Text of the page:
• New Orleans: a ride on a correspondent’s wagon through a Civil War battle featured early use of moving characters and special effects that later were made popular by Disney; the Frito Lay Company sponsored a Mexican restaurant that introduced the Sloppy Joe; an attracton closely resembled Disney’s Pirates of the Caribbean.
  • Satellite City: focused on the growing popularity of space exploration; the Moon Bowl included the largest outdoor dance floor and stage for popular performers to attract older teenagers and young adults.

Popular but Doomed

Contrary to some public and private opinion at the time, including comments from amusement park buffs who never visited the park, Freedomland was not an entertainment flop. It was visited by two million people during its first year. Attendance remained strong during subsequent years, but now it is believed management downplayed actual numbers and used this as a reason to close the park.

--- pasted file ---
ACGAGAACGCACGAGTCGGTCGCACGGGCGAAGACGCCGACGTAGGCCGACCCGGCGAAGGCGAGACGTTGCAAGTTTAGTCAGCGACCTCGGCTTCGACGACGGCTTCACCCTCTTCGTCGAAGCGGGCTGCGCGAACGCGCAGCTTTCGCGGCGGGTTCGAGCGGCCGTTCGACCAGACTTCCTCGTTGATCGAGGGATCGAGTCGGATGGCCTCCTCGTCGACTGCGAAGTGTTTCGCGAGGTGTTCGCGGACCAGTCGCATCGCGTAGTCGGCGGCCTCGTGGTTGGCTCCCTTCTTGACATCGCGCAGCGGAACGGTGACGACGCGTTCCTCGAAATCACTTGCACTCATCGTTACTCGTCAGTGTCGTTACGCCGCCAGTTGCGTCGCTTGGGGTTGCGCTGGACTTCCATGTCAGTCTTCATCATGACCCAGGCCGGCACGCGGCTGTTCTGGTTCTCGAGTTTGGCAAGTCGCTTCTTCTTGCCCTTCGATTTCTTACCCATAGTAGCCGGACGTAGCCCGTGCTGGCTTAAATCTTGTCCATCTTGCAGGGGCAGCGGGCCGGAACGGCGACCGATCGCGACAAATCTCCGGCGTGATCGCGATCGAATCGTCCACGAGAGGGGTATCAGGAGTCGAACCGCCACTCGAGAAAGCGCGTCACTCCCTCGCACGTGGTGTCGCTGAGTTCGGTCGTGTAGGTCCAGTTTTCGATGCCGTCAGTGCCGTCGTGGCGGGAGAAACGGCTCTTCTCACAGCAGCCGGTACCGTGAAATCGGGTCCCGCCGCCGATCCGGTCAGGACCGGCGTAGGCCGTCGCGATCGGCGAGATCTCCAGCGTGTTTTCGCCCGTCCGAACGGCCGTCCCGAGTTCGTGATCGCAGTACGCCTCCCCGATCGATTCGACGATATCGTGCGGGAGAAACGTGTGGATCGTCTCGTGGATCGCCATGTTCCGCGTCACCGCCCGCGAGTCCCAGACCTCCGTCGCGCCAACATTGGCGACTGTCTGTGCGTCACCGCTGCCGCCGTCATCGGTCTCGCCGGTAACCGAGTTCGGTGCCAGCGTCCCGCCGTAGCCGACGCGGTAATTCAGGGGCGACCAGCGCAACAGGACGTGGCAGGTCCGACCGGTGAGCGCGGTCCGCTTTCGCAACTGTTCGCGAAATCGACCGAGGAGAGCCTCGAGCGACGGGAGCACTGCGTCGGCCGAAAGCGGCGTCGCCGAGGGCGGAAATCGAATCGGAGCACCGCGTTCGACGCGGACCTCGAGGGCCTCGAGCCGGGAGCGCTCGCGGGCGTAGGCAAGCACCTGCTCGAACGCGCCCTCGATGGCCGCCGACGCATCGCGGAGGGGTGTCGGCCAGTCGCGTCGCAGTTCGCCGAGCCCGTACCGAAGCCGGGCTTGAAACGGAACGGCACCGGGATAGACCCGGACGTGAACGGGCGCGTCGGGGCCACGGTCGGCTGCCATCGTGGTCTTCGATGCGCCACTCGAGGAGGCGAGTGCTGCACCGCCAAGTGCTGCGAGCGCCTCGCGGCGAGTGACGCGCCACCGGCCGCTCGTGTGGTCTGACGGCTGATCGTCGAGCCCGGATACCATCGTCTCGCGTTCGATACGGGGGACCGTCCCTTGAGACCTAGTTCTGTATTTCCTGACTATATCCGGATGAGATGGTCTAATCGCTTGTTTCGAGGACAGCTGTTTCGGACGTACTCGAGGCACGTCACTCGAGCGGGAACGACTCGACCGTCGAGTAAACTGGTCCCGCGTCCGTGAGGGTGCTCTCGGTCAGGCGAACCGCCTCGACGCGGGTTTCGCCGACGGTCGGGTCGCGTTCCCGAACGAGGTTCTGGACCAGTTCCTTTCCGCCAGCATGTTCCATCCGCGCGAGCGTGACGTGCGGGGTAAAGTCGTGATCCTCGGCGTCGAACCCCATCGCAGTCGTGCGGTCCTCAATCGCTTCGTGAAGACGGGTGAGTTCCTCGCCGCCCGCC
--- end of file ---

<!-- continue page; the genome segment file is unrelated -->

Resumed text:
The overwhelming success of the 1964-1965 New York World’s Fair in Queens is most often cited as the main reason for the decline in attendance at Freedomland. However, Freedomland historian Bob Mangels long has disputed this story and said that the World’s Fair did not contribute to the park’s demise. He said the popularity of the fair only gave Freedomland management a plausible excuse to scale back the park’s attractions during 1964 and allow them to begin to implement their original plan of converting the site into what would become the world’s largest cooperative housing complex.

During the 1950s, the city’s political and business leaders had determined that homes eventually would be needed for residents fleeing the urban blight that was destroying the southern portion of The Bronx. To keep residents in the borough and to attract others, developers focused on the undeveloped marshland in the northeast Bronx.